Fluoride Action Network

Fluoridation delayed; water provider claims shortage of chemical

Source: The Milpita Post | September 15th, 2005 | By Ian Bauer

San Francisco Public Utilities Commission plans to reduce tooth decay for Milpitans and residents of other Bay Area cities by fluoridating their drinking water.

The fluoridation program was scheduled to start Monday. But it will be delayed for at least one month.

SFPUC, which provides most of the city’s residential water from Hetch Hetchy Reservoir in Yosemite National Park, said the key ingredient of fluoride is unavailable.

“We got an e-mail from SFPUC saying that there’s a nationwide shortage of fluoride,” Milpitas Utility Engineer Darryl Wong said. “Because of that they’re looking to delay fluoridation to October or November.”

Andrew DeGraca, an SFPUC water quality bureau manager, said a major fluoride supply company went out of business or simply stopped providing the chemical.

He said competition and increased demand for fluoride by other agencies around the country also contributed to a shortage.

Specifically, the shortage relates to an apparent lack of hydrofluorsilicic acid an important ingredient used by many water suppliers, including SFPUC, to deliver fluoride into large water supplies.

Betsy Rhodes, a SFPUC spokesperson, said Milpitas will be among the last of the agency’s municipal customers to be flouridated.

Besides Milpitas, cities where fluoridation will begin this fall include Redwood City, Belmont, San Carlos, Atherton, Menlo Park, Woodside, San Mateo, East Palo Alto, Portola, Sunnyvale, Santa Clara and parts of northern San Jose.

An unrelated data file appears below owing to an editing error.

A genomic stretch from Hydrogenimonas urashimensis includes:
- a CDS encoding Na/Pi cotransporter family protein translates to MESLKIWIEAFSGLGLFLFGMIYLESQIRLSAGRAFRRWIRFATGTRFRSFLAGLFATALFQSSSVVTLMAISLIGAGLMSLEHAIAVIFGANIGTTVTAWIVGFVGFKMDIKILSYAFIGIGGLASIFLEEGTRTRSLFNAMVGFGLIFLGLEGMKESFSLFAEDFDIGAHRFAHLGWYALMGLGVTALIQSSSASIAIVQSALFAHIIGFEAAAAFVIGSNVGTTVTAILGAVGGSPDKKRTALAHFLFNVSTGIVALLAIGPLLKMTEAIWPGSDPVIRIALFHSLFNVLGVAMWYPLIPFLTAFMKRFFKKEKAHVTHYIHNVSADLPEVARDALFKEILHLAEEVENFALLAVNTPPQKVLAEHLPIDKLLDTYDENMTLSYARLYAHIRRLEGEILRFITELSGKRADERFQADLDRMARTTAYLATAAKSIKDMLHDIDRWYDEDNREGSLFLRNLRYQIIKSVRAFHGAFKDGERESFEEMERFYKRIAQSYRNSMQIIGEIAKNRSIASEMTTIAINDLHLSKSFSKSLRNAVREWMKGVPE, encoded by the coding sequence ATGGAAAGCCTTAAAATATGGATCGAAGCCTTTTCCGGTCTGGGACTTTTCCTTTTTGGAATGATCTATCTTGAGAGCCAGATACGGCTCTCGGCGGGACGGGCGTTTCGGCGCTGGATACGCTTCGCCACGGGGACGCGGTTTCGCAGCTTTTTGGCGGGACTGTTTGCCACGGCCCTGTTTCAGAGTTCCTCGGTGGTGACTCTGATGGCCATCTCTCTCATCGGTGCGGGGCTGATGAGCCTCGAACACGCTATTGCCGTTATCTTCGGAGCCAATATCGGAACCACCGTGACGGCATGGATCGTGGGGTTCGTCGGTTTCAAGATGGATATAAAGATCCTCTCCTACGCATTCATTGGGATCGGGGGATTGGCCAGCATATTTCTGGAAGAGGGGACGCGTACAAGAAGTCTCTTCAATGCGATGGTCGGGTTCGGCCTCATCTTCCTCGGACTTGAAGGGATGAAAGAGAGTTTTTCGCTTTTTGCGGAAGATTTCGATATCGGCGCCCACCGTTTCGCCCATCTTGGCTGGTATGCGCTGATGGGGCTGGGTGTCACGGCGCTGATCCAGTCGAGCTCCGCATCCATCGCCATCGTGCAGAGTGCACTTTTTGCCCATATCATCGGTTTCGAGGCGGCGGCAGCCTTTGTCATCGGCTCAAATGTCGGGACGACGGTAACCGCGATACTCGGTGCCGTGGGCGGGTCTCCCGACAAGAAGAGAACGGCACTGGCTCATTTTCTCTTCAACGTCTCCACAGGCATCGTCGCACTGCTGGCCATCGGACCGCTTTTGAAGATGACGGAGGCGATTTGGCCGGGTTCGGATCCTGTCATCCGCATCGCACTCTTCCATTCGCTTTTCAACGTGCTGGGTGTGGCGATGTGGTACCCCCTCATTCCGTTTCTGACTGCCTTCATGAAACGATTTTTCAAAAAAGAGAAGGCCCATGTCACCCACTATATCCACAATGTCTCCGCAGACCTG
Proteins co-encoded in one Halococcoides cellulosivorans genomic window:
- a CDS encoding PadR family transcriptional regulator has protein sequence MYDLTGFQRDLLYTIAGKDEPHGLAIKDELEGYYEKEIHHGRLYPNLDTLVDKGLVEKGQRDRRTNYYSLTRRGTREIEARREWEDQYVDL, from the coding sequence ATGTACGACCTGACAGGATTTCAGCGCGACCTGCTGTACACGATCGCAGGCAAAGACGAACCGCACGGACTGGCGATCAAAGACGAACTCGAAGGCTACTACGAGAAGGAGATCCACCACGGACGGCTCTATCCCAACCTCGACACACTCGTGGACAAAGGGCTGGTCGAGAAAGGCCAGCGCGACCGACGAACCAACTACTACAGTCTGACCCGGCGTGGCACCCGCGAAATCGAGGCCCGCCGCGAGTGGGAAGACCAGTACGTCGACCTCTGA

“This is the remaining 20 percent of our customers,” Rhodes said.

The SFPUC states that the agency typically supplements fluoride in drinking water to meet levels recommended by the California Department of Health Services.

According to DeGraca, those fluoride levels are 1 part per million, which could equate to 1 milligram of fluoride per liter of water.

The agency says the U.S. Centers for Disease Control and Prevention recommends this level of concentration.

Dentists commonly use fluoride as an anti-cavity treatment. Most often, the chemical is found in toothpaste.

However, higher, more concentrated doses of fluoride commonly sodium fluoride are used in rat poisons, insecticides and wood preservatives.

Over the past several years, many health experts, scientists, environmental groups, U.S. states and even foreign governments have rejected fluoridating public water supplies.

Melissa Hippard, director of the Sierra Club’s Loma Prieta Chapter, which covers Santa Clara County, said her organization recognizes health risks associated with large-scale water fluoridation.

“There are valid concerns from people,” Hippard said, adding cancer, bone fractures and dental fluorosis (an abnormal spotting of teeth) have been connected to over exposure to fluoride.

“There is evidence, particularly for sensitive populations, like young children, seniors and those with diminished immune systems, that fluoridation is not good,” she said.

Hippard said the Sierra Club’s position on water fluoridation in communities was to advocate “self-determination” for people affected by the practice of fluoridation by agencies that supply drinking water.

“Communities should make informed choices,” Hippard said. “The (water) supplier should not make choices for the community.”

Others see fluoridated water as a benefit to communities, particularly those places with disadvantaged or low-income populations.

“We’ve just not seen the danger in using (fluoridation),” Santa Clara County Health Officer Marty Fenstersheib said. “Water fluoridation is a good choice for a community.”

He added fluoridated water is especially beneficial to those who don’t have access to dental care, suffer from plaque and other tooth-decaying acids.

Santa Clara Valley Water District, which mainly serves the industrial areas of the city and some residential areas in Milpitas, does not fluoridate its water.